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Genetic genealogy used to identify murder suspect

Police in California say that they used a technique known as genetic genealogy to link a 52-year-old Visalia man to a string of sexual assaults that took place in Tulare County between 1999 and 2002 and the rape and murder of a 22-year-old female college student in 1996. The man has been charged with eight felony accounts in connection with the sexual assaults and is being held without bail.

In a press briefing, the Visalia police chief praised detectives who continued to work on the case even after they retired. He told reporters that the man's DNA linked him to the crimes just before the 10-year statute of limitations was due to expire. However, he declined to reveal how detectives were able to obtain a sample of the man's DNA for comparison testing. Genetic genealogy is a process that uses genetic profiling to identify biological relatives of individuals who left traces of their DNA at crime scenes. The process was famously used to apprehend a man alleged to have committed more than a dozen murders in California between 1974 and 1986.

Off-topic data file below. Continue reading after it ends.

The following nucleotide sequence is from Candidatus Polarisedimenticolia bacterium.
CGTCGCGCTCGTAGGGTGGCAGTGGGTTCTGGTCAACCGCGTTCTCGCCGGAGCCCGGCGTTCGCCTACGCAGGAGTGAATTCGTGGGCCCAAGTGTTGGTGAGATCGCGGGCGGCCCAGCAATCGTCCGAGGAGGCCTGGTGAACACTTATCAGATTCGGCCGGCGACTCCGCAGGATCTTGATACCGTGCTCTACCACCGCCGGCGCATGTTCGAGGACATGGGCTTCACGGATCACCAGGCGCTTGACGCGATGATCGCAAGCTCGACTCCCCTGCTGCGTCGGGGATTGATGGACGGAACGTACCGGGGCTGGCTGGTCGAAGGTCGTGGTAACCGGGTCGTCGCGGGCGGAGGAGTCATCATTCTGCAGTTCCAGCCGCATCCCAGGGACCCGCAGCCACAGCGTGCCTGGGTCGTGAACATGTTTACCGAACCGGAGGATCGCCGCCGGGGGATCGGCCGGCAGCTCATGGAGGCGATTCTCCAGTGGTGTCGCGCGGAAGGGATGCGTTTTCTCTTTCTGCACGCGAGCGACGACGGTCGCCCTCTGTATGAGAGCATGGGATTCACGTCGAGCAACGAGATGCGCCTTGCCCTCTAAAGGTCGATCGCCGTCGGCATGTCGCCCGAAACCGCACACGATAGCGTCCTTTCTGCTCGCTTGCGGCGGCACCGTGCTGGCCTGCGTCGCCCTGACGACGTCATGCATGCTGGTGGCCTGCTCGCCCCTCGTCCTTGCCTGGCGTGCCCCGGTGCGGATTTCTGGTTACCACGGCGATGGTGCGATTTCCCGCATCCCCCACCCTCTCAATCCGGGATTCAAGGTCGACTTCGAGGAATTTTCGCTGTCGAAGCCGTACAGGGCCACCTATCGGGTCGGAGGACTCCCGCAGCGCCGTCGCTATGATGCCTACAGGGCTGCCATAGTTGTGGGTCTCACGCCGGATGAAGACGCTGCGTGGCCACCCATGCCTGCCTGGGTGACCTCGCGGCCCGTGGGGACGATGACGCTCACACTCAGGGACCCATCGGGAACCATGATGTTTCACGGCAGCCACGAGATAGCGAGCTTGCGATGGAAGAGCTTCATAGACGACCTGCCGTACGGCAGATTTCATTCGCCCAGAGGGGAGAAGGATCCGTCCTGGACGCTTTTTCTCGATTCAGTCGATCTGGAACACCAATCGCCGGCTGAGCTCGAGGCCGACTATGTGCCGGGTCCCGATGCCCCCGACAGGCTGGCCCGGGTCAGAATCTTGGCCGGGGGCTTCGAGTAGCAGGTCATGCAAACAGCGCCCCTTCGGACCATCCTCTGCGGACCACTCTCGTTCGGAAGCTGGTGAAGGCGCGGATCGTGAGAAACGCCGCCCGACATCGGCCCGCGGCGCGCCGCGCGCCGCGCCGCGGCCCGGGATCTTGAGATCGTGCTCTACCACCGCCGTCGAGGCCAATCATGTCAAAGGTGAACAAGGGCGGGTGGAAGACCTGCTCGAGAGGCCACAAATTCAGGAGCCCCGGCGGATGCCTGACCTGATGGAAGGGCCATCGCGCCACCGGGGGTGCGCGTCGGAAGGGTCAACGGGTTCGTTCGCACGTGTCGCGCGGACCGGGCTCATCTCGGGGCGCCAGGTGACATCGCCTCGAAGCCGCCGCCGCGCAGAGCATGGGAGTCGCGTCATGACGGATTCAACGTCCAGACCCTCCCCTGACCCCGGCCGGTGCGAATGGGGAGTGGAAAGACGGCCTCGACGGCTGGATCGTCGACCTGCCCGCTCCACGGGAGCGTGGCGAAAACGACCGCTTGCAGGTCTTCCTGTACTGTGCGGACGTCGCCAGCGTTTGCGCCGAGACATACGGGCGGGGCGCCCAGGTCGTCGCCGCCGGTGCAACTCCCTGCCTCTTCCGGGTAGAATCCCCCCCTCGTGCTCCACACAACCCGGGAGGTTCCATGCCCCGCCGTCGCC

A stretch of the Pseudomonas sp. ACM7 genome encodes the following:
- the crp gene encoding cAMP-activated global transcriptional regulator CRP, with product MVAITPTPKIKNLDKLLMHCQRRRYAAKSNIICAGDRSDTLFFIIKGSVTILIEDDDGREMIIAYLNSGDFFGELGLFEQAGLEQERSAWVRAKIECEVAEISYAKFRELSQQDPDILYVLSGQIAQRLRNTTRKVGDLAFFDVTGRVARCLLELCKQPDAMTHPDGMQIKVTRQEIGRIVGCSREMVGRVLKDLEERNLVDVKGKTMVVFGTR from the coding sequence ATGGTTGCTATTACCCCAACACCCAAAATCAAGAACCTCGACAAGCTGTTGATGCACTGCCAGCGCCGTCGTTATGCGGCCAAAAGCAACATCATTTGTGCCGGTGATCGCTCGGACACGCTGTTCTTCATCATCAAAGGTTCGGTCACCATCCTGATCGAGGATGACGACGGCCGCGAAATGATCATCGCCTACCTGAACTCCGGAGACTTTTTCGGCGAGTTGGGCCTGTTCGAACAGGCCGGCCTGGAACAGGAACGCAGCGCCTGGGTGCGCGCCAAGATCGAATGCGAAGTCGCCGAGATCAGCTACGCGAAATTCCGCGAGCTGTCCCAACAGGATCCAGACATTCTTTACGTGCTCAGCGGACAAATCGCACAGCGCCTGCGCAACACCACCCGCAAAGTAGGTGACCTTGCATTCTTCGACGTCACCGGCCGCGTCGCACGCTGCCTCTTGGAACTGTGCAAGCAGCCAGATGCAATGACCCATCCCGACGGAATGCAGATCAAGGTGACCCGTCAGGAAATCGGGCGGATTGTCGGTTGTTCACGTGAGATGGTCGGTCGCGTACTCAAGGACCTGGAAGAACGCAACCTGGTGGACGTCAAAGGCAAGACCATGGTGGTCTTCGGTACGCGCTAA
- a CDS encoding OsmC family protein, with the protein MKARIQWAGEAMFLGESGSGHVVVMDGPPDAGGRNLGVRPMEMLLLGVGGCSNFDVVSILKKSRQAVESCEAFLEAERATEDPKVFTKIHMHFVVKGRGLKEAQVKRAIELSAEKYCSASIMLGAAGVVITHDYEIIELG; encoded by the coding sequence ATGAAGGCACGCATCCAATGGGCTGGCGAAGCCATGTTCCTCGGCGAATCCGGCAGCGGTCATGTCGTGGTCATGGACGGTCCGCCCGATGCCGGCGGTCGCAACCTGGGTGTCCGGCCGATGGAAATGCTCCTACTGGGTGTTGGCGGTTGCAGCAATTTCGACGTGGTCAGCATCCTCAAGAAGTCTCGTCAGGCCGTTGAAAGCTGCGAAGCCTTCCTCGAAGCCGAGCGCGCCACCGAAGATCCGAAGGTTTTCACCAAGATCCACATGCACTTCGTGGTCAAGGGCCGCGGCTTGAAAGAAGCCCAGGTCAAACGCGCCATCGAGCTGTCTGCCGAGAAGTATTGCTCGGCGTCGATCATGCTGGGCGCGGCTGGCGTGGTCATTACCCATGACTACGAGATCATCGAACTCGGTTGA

Prosecutors have yet to charge the man for the 1996 murder. The victim's body was found gagged and bound in her apartment by her father. Police say that their investigation into the man's alleged activities is ongoing and further victims could step forward.

The Fourth Amendment protections against unreasonable search and seizure apply to genetic material like DNA. When presented with facts like these, experienced criminal defense attorneys with experience in violent crime cases may scrutinize police reports to determine whether or not rights protected by the U.S. Constitution were violated. When police may have strayed beyond these boundaries to obtain DNA samples, attorneys could seek to have the evidence suppressed and the charges dismissed.

Source: NBC News, "California man arrested in string of sexual assaults now 'prime suspect' in 1996 murder", Minyvonne Burke, Oct. 5, 2019

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